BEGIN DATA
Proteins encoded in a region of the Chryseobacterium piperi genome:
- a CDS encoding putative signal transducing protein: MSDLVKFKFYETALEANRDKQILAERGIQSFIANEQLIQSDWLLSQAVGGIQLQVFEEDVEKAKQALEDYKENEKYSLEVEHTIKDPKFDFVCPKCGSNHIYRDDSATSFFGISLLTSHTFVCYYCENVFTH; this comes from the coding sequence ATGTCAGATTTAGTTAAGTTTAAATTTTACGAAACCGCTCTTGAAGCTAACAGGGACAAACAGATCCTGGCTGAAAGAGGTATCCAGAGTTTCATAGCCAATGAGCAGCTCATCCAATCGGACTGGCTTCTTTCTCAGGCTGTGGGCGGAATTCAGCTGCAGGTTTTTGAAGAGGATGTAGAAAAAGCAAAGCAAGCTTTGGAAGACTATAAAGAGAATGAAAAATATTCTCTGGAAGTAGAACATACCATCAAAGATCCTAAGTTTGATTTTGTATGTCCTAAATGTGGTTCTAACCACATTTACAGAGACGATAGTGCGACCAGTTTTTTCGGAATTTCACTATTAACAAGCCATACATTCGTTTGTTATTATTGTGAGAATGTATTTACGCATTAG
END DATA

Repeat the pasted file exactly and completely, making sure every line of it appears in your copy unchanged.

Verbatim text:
Proteins encoded in a region of the Chryseobacterium piperi genome:
- a CDS encoding putative signal transducing protein: MSDLVKFKFYETALEANRDKQILAERGIQSFIANEQLIQSDWLLSQAVGGIQLQVFEEDVEKAKQALEDYKENEKYSLEVEHTIKDPKFDFVCPKCGSNHIYRDDSATSFFGISLLTSHTFVCYYCENVFTH; this comes from the coding sequence ATGTCAGATTTAGTTAAGTTTAAATTTTACGAAACCGCTCTTGAAGCTAACAGGGACAAACAGATCCTGGCTGAAAGAGGTATCCAGAGTTTCATAGCCAATGAGCAGCTCATCCAATCGGACTGGCTTCTTTCTCAGGCTGTGGGCGGAATTCAGCTGCAGGTTTTTGAAGAGGATGTAGAAAAAGCAAAGCAAGCTTTGGAAGACTATAAAGAGAATGAAAAATATTCTCTGGAAGTAGAACATACCATCAAAGATCCTAAGTTTGATTTTGTATGTCCTAAATGTGGTTCTAACCACATTTACAGAGACGATAGTGCGACCAGTTTTTTCGGAATTTCACTATTAACAAGCCATACATTCGTTTGTTATTATTGTGAGAATGTATTTACGCATTAG